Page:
Green Bean Curry

Curried Green Beans

Maybe it’s the Asian part of me, but I love getting a good deal. This especially holds true when it comes to high quality food, like the produce they have at the Union Square Farmer’s Market. So how does one go about getting a discount at the farmer’s market you ask?

Don’t worry it doesn’t involve haggling, we’re not buying a car here after all. Just plan to arrive about 15-20 minutes before the market closes down. The timing can be a bit tricky. Arrive too early, and you’ll be hanging out in the sweltering heat, waiting for the discount placards to come out. Get there a few minutes too late, and all you’ll get is a lung-full of diesel fumes as the vendors drive off.

Many of the vendors will be sold out of stuff already, but last weekend, I scored a three pound bag of green beans for $2, a two pound bag of tomatoes for $3, two boxes of baby basil for $5, and 2 pints of strawberries for $7. Not a bad haul for less than an Andrew Jackson.

I was so pleased with my bargain-hunting prowess that I it didn’t occur to me until I gotten home, that I’d just bought an awful lot of green beans. Cooked as a side, it would take me at least 8 meals to polish them off; far longer than the shelf-life these beans that had been sitting in the sun all day would have.

I’ve always said that if I were to try vegetarianism again, I’d move to India. That’s why I did what I always do when I have a lot of vegetables. I made a green bean curry.

Green Bean Curry

There’s a South Indian restaurant in London (who’s name escapes me right now) that makes a delicious “dry” curry with coconut in it. I thought the texture of the coconut would go nicely with the green beans, and since I had half a red bell pepper sitting in the fridge I threw that in for color. If I’d had some curry leaves, I would have thrown some of those in as well.

If you’re of Indian descent, you’re probably questioning the authenticity of my green bean curry, and you’d be right to do so, but I have to tell you, it was delicious. The green beans were tender, but still had some texture, while the coconut gave you something to chew on. The combo of spices, which I picked up from a Gujarati friend, imbued the humble legume with a ton of flavor, while the yogurt took a bit of the edge off the heat.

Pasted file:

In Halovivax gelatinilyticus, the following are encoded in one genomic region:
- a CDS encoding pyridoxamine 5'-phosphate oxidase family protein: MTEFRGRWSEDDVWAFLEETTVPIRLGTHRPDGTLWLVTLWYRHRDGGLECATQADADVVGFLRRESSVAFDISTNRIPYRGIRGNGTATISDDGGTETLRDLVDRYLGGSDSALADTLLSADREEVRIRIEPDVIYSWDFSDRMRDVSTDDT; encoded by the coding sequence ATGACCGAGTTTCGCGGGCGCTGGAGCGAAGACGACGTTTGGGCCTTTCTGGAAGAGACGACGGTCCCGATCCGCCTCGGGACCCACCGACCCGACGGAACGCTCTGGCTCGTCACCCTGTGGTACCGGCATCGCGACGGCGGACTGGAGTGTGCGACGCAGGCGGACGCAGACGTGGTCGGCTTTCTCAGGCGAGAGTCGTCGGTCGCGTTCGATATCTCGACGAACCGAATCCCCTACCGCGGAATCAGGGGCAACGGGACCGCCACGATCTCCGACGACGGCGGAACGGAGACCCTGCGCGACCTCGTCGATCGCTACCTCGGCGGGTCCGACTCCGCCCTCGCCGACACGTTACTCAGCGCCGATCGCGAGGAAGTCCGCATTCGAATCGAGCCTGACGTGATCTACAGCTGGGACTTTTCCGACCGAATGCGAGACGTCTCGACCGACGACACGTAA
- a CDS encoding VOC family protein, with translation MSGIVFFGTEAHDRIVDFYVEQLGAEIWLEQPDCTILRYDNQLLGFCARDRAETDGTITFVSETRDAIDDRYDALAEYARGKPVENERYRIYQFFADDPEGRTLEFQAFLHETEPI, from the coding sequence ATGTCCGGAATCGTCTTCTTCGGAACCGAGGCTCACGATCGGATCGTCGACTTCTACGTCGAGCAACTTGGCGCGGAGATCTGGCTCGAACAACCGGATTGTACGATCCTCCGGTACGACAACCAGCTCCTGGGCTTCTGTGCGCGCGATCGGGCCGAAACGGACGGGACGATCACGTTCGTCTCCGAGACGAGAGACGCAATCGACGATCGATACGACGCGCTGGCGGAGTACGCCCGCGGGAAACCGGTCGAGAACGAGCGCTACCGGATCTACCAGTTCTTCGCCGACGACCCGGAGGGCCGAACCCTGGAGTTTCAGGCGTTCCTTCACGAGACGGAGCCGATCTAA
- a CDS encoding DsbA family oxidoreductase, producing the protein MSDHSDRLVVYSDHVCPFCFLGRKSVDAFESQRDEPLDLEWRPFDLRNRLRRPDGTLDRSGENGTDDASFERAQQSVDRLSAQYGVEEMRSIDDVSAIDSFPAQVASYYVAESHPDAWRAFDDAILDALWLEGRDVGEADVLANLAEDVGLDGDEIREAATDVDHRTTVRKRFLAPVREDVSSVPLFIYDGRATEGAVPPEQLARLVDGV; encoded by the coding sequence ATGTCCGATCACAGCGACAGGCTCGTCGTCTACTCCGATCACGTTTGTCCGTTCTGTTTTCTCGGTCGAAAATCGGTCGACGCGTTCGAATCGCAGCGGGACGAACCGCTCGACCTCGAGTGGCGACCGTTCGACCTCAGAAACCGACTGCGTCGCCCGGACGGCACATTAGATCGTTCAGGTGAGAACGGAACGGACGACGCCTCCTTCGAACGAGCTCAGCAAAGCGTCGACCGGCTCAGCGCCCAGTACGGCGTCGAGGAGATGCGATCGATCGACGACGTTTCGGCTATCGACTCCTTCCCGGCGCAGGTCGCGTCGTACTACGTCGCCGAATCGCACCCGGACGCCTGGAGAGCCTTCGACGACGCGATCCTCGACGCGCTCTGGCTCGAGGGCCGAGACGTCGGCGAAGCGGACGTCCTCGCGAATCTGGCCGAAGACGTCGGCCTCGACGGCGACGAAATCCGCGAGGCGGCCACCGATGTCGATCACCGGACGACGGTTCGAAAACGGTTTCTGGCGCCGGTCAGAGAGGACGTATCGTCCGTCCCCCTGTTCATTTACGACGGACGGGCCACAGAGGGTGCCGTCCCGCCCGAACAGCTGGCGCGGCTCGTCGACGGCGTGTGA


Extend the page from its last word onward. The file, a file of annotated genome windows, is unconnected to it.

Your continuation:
Green Bean Curry

2 tablespoons vegetable oil
1 tablespoon cumin seeds
1 teaspoon black mustard seeds
5 whole cloves
2 tablespoon grated fresh ginger (2″ knob)
1 tablespoon grated fresh garlic (3-4 large cloves)
1 large onion sliced thin
1 tablespoon kosher salt (less if using regular salt)
2 teaspoons sugar
1 teaspoon ground cumin
1 teaspoon turmeric
1/2 teaspoon cayenne pepper (or to taste)
1/4 cup unsweetened shredded coconut
1 tomato chopped
1/2 red bell pepper sliced
1 pound fresh green beans trimmed and cut into 1″ pieces
1/3 cup vegetable stock (or water)
1/4 cup plain yogurt
minced cilantro for garnish

Heat the oil in a large pan over medium-high heat until hot. Add the cumin seeds, black mustard seeds, and cloves. Stir around until the spices start to make a crackling noise. Add the garlic and ginger and give it a coupe stirs. Add the onion, salt and sugar, turn down the heat to medium low and fry stirring periodically until the onions are soft and starting to brown.

Add the cumin, turmeric, cayenne pepper, coconut, tomato, bell pepper green beans and stock and stir to combine. Partially cover with a lid and cook until the green beans are tender (about 15-20 minutes). You want them cooked longer than if you were just blanching them so they absorb the flavor of the curry, but they shouldn’t be mushy either.

When the green beans are done, taste for salt and spice and adjust as needed. When the flavor is to your liking, turn off the heat and stir in the yogurt. Top the green bean curry with minced cilantro and serve immediately with some basmati rice or naan.

  • http://www.cozydelicious.com Katie@Cozydelicious

    Yum! This looks great. So excited to have found you – I live this recipe! I also managed to snag a great deal on greenbeans at the farmers market yesterday. I’m totally making this!

  • tee

    If you’re back in London any time soon, the best Kerala restaurant is called Rasa. They have a few locations specializing in different dishes, but my favourite (in spite of me being a voracious carnivore), is the vegetarian location by my house in Hackney. If you love Indian veggie curries it is an absolute must. Chilli onion rava dosa is so good it’ll melt your face.

  • Anonymous

    Wow, those psychedelic colours are so appealing this hot season. If only I could smell the spicy aroma too :)

  • Peter G

    Dry curries are my favourite Marc…and I totally agree about moving to India to become vegetarian!

  • Ninetteenrique

    Looks awesome. I’ve been out of pocket for a few months and am glad to see you’re still up to making delicious recipes — without a recipe!

  • http://www.facebook.com/janbenn Jan Bennett

    Marc this curry looks totally delish!

  • Citizette.com

    I’m absolutely in love with the farmer’s market at Union Sq too! And that looks divine.

  • Dishininthekitchen

    Marc, THANK YOU for sharing the “dry” curry idea…I have a container of left-over grilled veggies I wasn’t sure what to do with….now I know. Curry is the answer! You’ve inspired tonight’s veggie dish/dinner!

  • Trissa

    Great tip Marc! I remember my hubby used to buy me pastries right after work – ALL the time… only to find out that he would get them half price if he went 30 minutes before closing too! Great dish too looks packed with flavour.

  • http://voodooandsauce.com Heather

    Ha! I am always on the lookout for good deals, too – I always hit the sale shelf at our local green market. I always buy all of the tomatoes, even when they’re bruised and about to turn, because I can turn them to sauce and can them. You could pickle some of those beans! Only needs a hot water bath, no pressure canning needed.

    I just made an African-style curry from leftover eggplant (too many in my CSA box) and plantains. Curry really is a great way to use up too much produce.